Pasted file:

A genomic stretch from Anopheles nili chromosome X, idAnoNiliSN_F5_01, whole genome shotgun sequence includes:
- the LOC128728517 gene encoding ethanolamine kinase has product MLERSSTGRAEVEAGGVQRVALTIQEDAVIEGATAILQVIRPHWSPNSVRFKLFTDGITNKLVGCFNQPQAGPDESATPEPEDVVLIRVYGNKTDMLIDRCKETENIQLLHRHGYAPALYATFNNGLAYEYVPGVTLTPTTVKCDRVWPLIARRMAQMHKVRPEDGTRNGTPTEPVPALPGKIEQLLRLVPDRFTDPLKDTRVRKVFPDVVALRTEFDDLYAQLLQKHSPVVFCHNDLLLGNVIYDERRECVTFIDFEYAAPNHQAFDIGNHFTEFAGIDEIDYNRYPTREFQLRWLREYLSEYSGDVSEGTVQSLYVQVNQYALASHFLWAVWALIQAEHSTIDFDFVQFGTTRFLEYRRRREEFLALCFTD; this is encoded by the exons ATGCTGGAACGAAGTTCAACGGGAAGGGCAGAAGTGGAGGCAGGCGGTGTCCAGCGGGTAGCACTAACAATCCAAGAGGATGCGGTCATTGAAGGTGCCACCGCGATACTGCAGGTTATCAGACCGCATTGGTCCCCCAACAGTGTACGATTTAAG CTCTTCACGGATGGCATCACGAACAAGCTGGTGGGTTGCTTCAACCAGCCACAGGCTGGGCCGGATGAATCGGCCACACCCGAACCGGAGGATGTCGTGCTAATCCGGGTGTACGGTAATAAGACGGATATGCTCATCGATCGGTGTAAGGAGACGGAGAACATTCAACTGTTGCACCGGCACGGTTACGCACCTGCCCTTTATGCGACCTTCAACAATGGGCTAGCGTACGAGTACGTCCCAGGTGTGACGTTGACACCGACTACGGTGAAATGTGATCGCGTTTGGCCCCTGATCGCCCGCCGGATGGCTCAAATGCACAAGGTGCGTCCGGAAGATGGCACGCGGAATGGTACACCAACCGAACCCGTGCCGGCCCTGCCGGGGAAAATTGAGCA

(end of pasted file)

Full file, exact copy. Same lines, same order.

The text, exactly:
A genomic stretch from Anopheles nili chromosome X, idAnoNiliSN_F5_01, whole genome shotgun sequence includes:
- the LOC128728517 gene encoding ethanolamine kinase has product MLERSSTGRAEVEAGGVQRVALTIQEDAVIEGATAILQVIRPHWSPNSVRFKLFTDGITNKLVGCFNQPQAGPDESATPEPEDVVLIRVYGNKTDMLIDRCKETENIQLLHRHGYAPALYATFNNGLAYEYVPGVTLTPTTVKCDRVWPLIARRMAQMHKVRPEDGTRNGTPTEPVPALPGKIEQLLRLVPDRFTDPLKDTRVRKVFPDVVALRTEFDDLYAQLLQKHSPVVFCHNDLLLGNVIYDERRECVTFIDFEYAAPNHQAFDIGNHFTEFAGIDEIDYNRYPTREFQLRWLREYLSEYSGDVSEGTVQSLYVQVNQYALASHFLWAVWALIQAEHSTIDFDFVQFGTTRFLEYRRRREEFLALCFTD; this is encoded by the exons ATGCTGGAACGAAGTTCAACGGGAAGGGCAGAAGTGGAGGCAGGCGGTGTCCAGCGGGTAGCACTAACAATCCAAGAGGATGCGGTCATTGAAGGTGCCACCGCGATACTGCAGGTTATCAGACCGCATTGGTCCCCCAACAGTGTACGATTTAAG CTCTTCACGGATGGCATCACGAACAAGCTGGTGGGTTGCTTCAACCAGCCACAGGCTGGGCCGGATGAATCGGCCACACCCGAACCGGAGGATGTCGTGCTAATCCGGGTGTACGGTAATAAGACGGATATGCTCATCGATCGGTGTAAGGAGACGGAGAACATTCAACTGTTGCACCGGCACGGTTACGCACCTGCCCTTTATGCGACCTTCAACAATGGGCTAGCGTACGAGTACGTCCCAGGTGTGACGTTGACACCGACTACGGTGAAATGTGATCGCGTTTGGCCCCTGATCGCCCGCCGGATGGCTCAAATGCACAAGGTGCGTCCGGAAGATGGCACGCGGAATGGTACACCAACCGAACCCGTGCCGGCCCTGCCGGGGAAAATTGAGCA